Floods are becoming a matter of increased concern for the UK. They can damage infrastructure, destroy entire fields of crops and force thousands of people from their homes. They are also expensive, with river flooding alone costing Britain about £475 million per year.

Recent years have seen some particularly extreme flooding events. 2007 saw the most serious inland flooding in 60 years, and the 2014 floods were caused by the wettest December and January ever recorded. Storms will only get more frequent and more severe with climate change, making better forecasting a priority.

Simply speaking, floods are the uncharacteristic covering of land with water. While bodies of water normally change size, the increased flow is not considered to be a flood unless there is significant damage. There are numerous kinds of flood named after the location of the flood, such as:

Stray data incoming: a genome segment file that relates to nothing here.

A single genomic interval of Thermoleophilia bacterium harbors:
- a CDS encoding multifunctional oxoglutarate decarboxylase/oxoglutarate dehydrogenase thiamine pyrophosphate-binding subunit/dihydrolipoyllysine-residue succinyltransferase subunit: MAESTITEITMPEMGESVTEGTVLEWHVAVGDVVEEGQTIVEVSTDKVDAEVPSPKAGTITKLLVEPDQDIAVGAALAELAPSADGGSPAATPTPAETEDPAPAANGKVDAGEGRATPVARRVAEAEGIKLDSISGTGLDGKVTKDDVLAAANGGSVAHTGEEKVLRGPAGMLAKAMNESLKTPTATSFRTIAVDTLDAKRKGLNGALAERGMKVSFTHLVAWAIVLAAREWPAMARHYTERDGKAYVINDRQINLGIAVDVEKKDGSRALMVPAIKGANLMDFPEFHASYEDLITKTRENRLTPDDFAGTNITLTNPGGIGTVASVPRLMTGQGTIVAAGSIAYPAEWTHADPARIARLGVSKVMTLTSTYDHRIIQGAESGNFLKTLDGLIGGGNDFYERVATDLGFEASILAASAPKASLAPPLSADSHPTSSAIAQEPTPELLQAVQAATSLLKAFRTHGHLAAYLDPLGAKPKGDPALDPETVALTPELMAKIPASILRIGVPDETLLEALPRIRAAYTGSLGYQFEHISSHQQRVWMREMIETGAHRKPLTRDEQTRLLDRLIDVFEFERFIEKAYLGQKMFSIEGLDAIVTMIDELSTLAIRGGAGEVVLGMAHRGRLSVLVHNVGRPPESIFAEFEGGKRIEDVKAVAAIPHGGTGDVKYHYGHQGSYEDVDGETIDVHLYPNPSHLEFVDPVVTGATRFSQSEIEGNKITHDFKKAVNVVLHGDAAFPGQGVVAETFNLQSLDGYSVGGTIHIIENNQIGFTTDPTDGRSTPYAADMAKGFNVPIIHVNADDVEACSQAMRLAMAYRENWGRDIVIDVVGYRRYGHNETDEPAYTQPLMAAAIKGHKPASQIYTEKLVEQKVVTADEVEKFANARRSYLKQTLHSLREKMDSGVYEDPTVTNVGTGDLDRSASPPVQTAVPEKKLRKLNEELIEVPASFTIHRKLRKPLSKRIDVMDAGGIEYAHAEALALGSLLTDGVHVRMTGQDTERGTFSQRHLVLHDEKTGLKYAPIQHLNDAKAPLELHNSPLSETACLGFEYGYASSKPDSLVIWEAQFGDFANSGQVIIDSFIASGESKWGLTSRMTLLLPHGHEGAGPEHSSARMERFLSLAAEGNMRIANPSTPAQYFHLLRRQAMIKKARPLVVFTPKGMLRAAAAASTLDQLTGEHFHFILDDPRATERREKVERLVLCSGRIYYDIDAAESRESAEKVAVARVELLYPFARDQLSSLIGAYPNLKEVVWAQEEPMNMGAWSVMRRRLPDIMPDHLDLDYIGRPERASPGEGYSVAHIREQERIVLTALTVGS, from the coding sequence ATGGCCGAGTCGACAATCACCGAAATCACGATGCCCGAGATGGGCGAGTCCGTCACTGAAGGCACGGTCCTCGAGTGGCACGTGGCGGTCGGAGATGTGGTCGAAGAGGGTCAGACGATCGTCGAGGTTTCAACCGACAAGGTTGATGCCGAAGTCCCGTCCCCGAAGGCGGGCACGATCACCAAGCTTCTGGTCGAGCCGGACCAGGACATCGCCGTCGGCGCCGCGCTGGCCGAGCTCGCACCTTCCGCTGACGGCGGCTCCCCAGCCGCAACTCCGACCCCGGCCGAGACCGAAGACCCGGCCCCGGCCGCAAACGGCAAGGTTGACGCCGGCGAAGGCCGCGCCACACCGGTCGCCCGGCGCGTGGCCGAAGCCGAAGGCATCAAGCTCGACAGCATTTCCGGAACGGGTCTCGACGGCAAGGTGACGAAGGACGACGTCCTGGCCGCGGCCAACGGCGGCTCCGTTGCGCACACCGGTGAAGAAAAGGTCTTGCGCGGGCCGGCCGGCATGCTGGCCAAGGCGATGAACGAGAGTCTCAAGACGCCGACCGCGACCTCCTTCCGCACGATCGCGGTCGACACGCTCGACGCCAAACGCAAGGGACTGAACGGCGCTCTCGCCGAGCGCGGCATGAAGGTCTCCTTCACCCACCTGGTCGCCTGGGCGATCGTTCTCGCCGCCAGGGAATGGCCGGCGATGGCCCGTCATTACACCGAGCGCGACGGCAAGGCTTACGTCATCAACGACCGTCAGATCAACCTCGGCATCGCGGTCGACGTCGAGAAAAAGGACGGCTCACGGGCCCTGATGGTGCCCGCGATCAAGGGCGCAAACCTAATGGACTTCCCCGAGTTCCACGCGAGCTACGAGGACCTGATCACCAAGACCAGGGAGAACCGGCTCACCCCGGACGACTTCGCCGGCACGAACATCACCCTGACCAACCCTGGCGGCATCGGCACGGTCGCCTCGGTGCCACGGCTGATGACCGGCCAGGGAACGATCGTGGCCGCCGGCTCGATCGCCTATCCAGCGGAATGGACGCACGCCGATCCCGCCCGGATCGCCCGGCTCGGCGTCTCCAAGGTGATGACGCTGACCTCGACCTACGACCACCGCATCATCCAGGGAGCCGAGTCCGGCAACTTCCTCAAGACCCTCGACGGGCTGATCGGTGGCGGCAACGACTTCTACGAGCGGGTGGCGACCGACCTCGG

• river, or ‘fluvial’, floods - water bursts the banks.
  • coastal floods -  too much sea water.
  • urban flooding - caused by a lack of drainage in cities. 

CEH work on flooding


Monitoring sites

FEH web service
Industry standard methods for assessing flood risk in the UK
Flood Estimation Handbook
Estimates flood risk in order to develop resilient infrastructure
Soil Moisture Deficits
September 2016 Hydrological Summary for the UK
India-UK Water Security Centre
A major water research initiative between UK and India researchers launches today
Borrowdale, Lake District. Photo by Andy Sier
Integrating data, models and scientific knowledge on natural capital to support research and decision-making
UK river flows in the June 2016 hydrological summary
June 2016 Hydrological Summary for the UK
Dr Toby Marthews, a land surface modeller at CEH, speaks at the High Impact Weather conference
CEH scientists at 3-day conference
Water, People and Cooperation, UNESCO water programme book
CEH water research closely related to international agendas